Indecent Proposal: The Dark Realities of Finding Housing in Berlin

It’s a long and arduous journey for many moving to Berlin. The dream of easily finding good affordable housing is a wishful fairy tale. Most must trudge through unforgiving cyberspaces boobytrapped with scammers and predators to find a place to live. By Olivia Warner

Berlin, December 21st, 2022 (The Berlin Spectator) — The most used websites for renting rooms in Berlin are void of ID verification or payment protection – producing an ideal environment for deceit. These systems allow scammers to spread like mould through the walls and take advantage of vulnerable people desperate for a place to live.

The Chase

Before I moved to Berlin for my Erasmus+ exchange year from the UK, I was frantically searching for a place to live. I became obsessed with WG-Gesucht, religiously reloading the app every minute to be the first to respond to an advert. Friends joked I resembled a love-struck teenager glued to their phone, praying for a reply from their crush. But as the weeks went on my giddiness turned to dizziness and the chase left me with aches. I raised my budget and dropped my standards, even applying to an ad where the only image was of a toilet seat, but I was still being ghosted more than on Tinder.

Finally, after three weeks, my graft was rewarded, and I received a promising reply from an advert for a room in Neukolln. The room was small and basic, slats on the floor formed a single bed frame and there was only a bedside table for storage. The ad was specified as ‘WOMEN ONLY’, a trope throughout the listings purportedly for safety. This allusive sense of security and the thought of a (sort of) bed flooded me with relief and excitement. These temporary good feelings soon crumbled like the Wall in the Autumn of 89’. I was in lust, not love, and the initial sparks of attraction soon extinguished to stone-cold repulsion.

Man in the Mirror

Looking back, it was a textbook scam. She was out of the country, put pressure on me to pay a large sum quickly, and on google earth the property was obscured. I had let my desperation cloud my reason and ignored these budding red flags. Just as I was crunching down on my poisoned apple the tables suddenly turned and the wool lifted from my eyes. Nestled in the corner of an image of the room lay a small reflection of the male photographer’s genitals. I was amused, bemused and disturbed. An unsolicited dick pic was not in my search criteria.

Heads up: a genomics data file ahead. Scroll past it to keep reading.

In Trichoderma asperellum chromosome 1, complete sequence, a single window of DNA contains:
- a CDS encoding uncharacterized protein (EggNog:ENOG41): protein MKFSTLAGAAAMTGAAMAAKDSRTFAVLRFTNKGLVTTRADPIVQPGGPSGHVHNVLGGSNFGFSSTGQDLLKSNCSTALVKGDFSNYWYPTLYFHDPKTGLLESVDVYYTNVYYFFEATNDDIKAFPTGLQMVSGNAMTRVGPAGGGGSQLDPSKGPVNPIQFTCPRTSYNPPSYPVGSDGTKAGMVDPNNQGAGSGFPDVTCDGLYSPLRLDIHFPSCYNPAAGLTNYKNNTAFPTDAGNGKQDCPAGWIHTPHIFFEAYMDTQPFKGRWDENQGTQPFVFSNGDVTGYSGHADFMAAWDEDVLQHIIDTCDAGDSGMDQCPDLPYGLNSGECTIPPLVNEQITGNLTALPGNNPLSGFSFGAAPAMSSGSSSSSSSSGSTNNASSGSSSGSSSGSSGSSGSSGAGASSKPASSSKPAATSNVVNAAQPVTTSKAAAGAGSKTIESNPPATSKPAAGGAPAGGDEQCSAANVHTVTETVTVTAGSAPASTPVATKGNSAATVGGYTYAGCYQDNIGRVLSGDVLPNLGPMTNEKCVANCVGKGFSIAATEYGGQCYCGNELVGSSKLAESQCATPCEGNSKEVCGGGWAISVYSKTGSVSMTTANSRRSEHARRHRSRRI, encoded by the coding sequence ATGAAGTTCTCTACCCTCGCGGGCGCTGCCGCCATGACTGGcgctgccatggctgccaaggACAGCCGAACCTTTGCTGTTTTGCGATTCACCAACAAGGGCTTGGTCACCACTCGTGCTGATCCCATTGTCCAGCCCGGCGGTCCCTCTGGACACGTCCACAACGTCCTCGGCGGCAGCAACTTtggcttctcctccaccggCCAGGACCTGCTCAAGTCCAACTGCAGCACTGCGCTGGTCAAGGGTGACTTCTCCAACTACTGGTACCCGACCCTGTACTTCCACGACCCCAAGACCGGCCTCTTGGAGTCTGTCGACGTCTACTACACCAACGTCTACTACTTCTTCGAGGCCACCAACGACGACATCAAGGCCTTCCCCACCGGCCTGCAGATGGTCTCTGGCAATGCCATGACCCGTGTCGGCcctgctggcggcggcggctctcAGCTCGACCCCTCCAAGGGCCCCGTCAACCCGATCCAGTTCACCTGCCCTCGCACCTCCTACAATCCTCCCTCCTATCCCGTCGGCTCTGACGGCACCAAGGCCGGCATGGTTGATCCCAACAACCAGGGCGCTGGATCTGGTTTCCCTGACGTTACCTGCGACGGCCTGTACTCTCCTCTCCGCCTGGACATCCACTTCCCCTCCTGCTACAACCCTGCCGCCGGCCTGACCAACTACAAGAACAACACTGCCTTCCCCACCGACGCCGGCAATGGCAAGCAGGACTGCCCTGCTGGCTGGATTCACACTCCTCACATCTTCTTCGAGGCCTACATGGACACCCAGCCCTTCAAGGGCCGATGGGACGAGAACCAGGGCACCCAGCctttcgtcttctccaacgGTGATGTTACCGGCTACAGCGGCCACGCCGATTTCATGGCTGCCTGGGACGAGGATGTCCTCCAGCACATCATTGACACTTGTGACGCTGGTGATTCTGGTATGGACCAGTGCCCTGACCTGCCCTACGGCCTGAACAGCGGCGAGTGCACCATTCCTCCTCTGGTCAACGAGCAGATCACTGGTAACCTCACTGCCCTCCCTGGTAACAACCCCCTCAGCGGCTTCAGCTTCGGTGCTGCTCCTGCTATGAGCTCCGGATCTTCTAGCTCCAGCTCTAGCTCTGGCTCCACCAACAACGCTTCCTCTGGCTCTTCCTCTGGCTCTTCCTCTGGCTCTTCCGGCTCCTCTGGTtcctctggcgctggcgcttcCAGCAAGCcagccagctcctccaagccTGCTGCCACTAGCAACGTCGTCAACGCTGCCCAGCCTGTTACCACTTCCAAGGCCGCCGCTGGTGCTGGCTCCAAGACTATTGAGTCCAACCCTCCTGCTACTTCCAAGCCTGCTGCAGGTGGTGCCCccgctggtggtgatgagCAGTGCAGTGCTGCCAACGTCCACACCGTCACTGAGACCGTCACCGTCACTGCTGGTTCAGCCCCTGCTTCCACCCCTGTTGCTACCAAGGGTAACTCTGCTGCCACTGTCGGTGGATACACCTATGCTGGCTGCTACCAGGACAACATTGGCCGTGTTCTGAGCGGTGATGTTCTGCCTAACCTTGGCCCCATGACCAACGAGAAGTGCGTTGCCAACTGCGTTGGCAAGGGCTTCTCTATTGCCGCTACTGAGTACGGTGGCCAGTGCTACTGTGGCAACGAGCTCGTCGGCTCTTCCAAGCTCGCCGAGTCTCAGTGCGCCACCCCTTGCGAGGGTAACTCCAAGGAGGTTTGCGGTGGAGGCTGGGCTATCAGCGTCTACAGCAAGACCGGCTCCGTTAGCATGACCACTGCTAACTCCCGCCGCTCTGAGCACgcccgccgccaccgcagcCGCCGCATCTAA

The ‘WOMEN ONLY’ specification was not for safety but for targeted sexual harassment and misogyny. It was to lure in women already paranoid about their safety on an app without any structured safety measures. It was a sick scheme that no doubt worked a treat. I stopped responding and retraced my breadcrumbs to the safe cocoon of my bedsheets to sulk. But, as it often is with life, my disinterest beckoned their interest and previously intermittent replies suddenly cascaded into a bombardment of abuse and threats. I was to be reported to the app, immigration and the police for ‘scamming’. I would be banned from Germany at the border and never be allowed in. I was ambushed via text, WhatsApp and within the home listing app before I was able to block and report them. I felt like a cancelled influencer seconds after a scandal. I was upset and embarrassed for being so naive.

‘We Protect your Privacy, not your Security’

After my experience with sexual harassment, I decided the safest route would be to find an apartment once I was in my temporary AirBnB in Berlin, either by meeting people or via adverts in the university. Despite my best efforts, this in-person endeavour reaped little reward, so I was obliged to return to my toxic online relationship. I was haunted by adverts I recognised as scams. I saw the images that almost defrauded me countless more times, couched in new profiles and descriptions, but still titled ‘WOMEN ONLY’. Each time I reported the advert, they reappeared a few days later, and I felt sorry for the countless other victims. My frustration pivoted from the player to the game. What safety measures are employed to protect people like me? How hard can it be to filter flagged keywords and phrases? Or block reported IP addresses? Or ID verify advertisers’ accounts? Why is safety not a priority?

Luckily, I write this article from a room I can call my own. I did not get the room online and I share the flat with another girl from the UK. I feel happy, safe and secure and it is a sad fact that that is a privilege. Perhaps it is ironic to direct my frustrations symptomatic of a housing crisis towards house listing sites. After all, unlike German bureaucracy, WG-Gesucht is accessible and easy to comprehend. It facilitates the ebbing and flowing of short-term rentals in a transient city, and crucially, the lack of formal documentation required to rent homes on WG provides a lifeline to migrants, refugees and those without an address. Notwithstanding, the concentration of vulnerable users presents a feeding frenzy for parasitic scammers and the site should do more to keep those already struggling safe.

After my experience, I no longer romanticise home hunting, I now see it through a new lens, one mirroring the ubiquitous covert misogyny built into the furniture of society. And so, as the legendary Gil Scott-Heron sang on his fittingly titled album ‘Pieces of a Man’, perhaps “it might not be such a bad idea If I never, never went home” (hunting) again.

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